The question of whether society should formally endorse homosexual behavior via civil marriage is fundamentally different from the question of whether or not homosexuals are human beings equally entitled to life, liberty, and the pursuit of happiness, or whether or not it is just for any level of government to criminalize sexual activity between consenting adults.  Indeed, one can even recognize that Lawrence was an instance of judicial overreach without supporting the merits of the statute in dispute.

As a Christian, an American, and a conservative, I am appalled that it would ever cross any of my leaders’ minds to advocate such an un-American policy as criminalizing gay behavior.  Not only would such beliefs constitute genuine persecution of American citizens, but they would set the stage for a dangerous expansion of governmental power over individual liberty.

Regarding political common sense, it is baffling to me that, given the Left’s long-standing history of demonizing believers in traditional values, a prominent, experienced conservative spokesman such as Mr. Sprigg would not instantly recognize Matthews’ question as a trap and know enough not to take the bait.  Liberals and gay activists have wasted no time in seizing upon his comments not just to condemn Peter Sprigg, but to condemn all of us.  It is bad enough that defenders of true marriage routinely have to deal with false charges of bigotry and extremism; the last thing any of us needs is a true one.

Naturally, I would appreciate an explanation from Mr. Sprigg as to just what he meant, if he misspoke, but his comments seem clear enough that I have a hard time imagining that he did not understand the question, or that he meant something other than what he said.  Mr. Sprigg’s reckless and un-conservative remarks have harmed the battle for true marriage, and they threaten to tarnish all of the good work the Family Research Council has done in the past, and will continue to do in the future.  It pains me to say it, but I see only one way for the FRC to preserve—and, indeed, to deserve—its credibility: Peter Sprigg should be relieved of his duties with the organization, effective immediately.  Thank you for your time.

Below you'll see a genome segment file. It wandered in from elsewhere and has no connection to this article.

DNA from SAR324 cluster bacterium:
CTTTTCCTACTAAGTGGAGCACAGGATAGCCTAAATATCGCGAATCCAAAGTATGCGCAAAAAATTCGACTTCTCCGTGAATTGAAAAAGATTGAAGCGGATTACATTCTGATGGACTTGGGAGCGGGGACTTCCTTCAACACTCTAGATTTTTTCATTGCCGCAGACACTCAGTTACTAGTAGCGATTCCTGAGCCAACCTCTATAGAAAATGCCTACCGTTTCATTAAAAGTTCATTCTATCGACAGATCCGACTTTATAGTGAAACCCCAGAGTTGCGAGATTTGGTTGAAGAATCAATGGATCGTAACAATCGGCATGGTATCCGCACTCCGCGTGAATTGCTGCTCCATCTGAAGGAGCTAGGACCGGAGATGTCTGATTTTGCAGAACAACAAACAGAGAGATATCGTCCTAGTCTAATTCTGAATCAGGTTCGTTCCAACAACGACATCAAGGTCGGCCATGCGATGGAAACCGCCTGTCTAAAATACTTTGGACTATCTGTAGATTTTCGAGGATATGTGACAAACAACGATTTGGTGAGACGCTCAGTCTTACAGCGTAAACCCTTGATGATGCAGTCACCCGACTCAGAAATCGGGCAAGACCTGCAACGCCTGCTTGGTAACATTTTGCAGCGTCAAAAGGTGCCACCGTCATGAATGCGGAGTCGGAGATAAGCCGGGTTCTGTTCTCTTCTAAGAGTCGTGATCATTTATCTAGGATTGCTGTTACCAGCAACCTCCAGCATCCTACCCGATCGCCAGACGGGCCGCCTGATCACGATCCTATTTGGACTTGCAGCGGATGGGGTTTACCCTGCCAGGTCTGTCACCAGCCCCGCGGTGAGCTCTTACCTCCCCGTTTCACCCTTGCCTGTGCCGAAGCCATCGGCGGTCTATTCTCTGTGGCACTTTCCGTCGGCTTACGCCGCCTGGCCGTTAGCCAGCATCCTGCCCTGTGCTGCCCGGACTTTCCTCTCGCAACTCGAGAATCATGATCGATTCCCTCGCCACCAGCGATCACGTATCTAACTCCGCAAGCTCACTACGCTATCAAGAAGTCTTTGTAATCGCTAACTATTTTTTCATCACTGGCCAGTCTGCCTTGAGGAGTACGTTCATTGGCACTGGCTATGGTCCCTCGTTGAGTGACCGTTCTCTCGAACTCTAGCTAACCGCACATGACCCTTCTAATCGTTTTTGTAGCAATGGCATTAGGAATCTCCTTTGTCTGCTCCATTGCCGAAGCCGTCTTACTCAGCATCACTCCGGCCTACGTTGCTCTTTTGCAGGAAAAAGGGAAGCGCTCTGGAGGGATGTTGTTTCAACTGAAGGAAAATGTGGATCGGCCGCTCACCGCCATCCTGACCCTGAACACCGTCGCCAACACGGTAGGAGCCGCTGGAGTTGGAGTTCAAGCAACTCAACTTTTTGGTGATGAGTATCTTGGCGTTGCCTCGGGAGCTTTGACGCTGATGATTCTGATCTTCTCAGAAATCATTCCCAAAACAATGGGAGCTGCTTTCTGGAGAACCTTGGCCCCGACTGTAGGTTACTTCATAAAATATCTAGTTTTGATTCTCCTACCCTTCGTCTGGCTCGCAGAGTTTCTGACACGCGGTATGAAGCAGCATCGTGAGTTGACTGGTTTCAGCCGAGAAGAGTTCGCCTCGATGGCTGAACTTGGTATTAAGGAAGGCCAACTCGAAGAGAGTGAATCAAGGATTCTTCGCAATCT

Calvin Freiburger

(Update: cross-posted at NewsReal.)

Stupid Things People Say About Conservatives

Unlike the Reporter’s distinguished clientele, Jay Morris’s response to my civil unions editorial manages to remain calm and address things I’ve actually written.  Still, our Harvey Milk fan’s attempts to show I am “disgruntled” and “didn’t really do any research” fall flat:

Unfortunately, Mr. Freiburger apparently has not reviewed what is required in Wisconsin to obtain a “marriage license,” including the facts that: (a) once applied for, the license only has a 6 day waiting period before being effective; and (b) that only one person need reside in Wisconsin for at least 30 days.  Thus, the “scant” requirement to obtain Domestic Partnership benefits in Wisconsin far exceeds the requirements to obtain a marriage license and more benefits than provided by the Domestic Partnership laws.

I fail to see the relevance here.  I’m not claiming these new civil unions are easier or harder to qualify for than civil marriage; I’m saying exactly what my original point sounded like: it will be easy to scam these civil unions.  Dane County Clerk Bob Ohlsen, while not predicting fraud, recently said, “even for those who already get benefits for their partner through their employer, there is a huge advantage to applying to the registry.”  You could say that people can scam civil marriage, too, but the reality is that it is much more common for non-romantically-involved people of the same sex to live together than those of opposite sexes.  In any event, I sincerely apologize to Mr. Morris for not devoting a larger share of my 600-word limit to a side issue.

Even when debates with liberals aren’t vicious and juvenile, they can carry a distinct air of surrealism—Mr. Morris strangely claims that my comments about “the so-called rights gay couples are allegedly denied” show that I “neglected to review Wisconsin law at all,” since the marriage amendment “includes a ban on any relationship between same-sex couples that is ‘similar to’ marriage.”  Perhaps our friend shouldn’t be so quick to cast stones over insufficient research, inasmuch as he apparently didn’t even read the piece he’s rebutting in full—in which I discuss the “2006 Marriage Protection Amendment, which prohibits the state from recognizing ‘a legal status identical or substantially similar to that of marriage for unmarried individuals.’”